Mullet's attorneys argue the government overstepped its bounds in prosecuting Mullet
CINCINNATI -- The ringleader of 16 Ohio Amish men and women convicted of hate crimes for cutting the hair and beards of fellow members of their faith is arguing that government prosecutors are assassinating his character in the face of weak evidence.
In a court filing Monday, Samuel Mullet Jr.'s attorneys argue that the Cincinnati-based 6th U.S. Circuit Court of Appeals should reject a request from prosecutors to uphold his conviction and 15-year prison sentence.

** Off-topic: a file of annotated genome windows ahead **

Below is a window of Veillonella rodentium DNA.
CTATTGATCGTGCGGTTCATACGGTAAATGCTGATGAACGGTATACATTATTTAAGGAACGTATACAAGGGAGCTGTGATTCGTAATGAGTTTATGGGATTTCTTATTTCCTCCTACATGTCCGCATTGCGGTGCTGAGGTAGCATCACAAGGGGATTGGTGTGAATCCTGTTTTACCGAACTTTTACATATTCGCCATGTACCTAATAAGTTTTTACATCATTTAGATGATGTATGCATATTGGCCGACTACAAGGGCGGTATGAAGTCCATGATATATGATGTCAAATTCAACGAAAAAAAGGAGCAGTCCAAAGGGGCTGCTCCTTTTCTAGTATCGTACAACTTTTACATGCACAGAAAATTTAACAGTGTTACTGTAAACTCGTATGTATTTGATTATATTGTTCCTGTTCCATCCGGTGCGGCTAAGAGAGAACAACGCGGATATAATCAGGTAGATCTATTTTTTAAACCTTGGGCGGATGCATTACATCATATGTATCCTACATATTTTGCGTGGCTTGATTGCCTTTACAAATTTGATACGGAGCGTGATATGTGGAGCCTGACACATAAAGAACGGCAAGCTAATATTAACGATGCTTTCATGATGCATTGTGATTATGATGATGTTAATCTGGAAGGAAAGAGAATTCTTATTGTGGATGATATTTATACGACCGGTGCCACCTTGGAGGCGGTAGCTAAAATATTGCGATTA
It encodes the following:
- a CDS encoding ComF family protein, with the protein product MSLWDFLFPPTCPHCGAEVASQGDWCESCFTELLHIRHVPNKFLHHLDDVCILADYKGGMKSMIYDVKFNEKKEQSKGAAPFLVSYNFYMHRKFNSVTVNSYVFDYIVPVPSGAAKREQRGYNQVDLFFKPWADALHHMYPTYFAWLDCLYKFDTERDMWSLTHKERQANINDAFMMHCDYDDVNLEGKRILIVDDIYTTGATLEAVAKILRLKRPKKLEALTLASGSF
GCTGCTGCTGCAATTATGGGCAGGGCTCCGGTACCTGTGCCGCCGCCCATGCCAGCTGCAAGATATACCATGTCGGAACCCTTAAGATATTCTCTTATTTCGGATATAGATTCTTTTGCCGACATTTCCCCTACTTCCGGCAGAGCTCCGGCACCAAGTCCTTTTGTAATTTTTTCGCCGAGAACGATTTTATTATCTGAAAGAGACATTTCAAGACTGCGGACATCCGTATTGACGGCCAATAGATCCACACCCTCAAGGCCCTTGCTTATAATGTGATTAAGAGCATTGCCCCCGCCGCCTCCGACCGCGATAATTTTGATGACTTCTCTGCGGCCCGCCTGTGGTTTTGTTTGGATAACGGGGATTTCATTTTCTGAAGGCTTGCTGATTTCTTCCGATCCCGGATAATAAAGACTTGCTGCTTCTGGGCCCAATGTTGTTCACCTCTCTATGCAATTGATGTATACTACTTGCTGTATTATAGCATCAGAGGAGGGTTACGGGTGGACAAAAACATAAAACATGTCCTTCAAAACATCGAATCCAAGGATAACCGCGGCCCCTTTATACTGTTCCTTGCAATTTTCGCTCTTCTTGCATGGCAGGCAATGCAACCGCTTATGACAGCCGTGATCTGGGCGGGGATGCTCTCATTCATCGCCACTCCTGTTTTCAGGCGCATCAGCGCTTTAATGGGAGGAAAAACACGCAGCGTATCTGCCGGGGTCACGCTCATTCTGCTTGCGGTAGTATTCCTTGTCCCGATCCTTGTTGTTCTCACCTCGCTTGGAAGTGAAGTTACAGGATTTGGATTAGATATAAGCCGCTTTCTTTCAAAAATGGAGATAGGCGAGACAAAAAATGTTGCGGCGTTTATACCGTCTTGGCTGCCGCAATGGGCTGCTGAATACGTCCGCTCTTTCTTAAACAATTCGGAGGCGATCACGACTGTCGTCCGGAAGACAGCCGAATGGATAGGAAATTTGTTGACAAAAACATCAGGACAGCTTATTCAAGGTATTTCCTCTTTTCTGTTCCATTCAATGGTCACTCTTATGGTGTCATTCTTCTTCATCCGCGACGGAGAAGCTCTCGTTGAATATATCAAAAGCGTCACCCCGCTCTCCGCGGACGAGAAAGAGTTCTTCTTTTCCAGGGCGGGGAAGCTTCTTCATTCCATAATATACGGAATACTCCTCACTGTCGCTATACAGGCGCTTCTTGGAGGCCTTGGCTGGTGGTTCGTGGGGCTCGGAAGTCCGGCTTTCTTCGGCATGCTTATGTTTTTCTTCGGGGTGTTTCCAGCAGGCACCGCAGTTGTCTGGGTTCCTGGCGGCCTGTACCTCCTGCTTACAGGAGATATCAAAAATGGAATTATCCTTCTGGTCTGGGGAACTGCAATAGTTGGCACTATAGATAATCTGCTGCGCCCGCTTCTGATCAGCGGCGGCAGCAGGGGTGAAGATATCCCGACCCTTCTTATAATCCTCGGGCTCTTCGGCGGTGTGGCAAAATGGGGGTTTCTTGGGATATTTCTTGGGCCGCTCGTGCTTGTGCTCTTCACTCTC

The court could rule any time.
Mullet's attorneys argue the government overstepped its bounds in prosecuting Mullet and that the hair- and beard-cutting attacks did not amount to hate crimes.
Prosecutors argue that the hair- and beard-cutting was ritualistic violence based on religion and was designed to shame fellow Amish accused of straying from strict religious interpretations.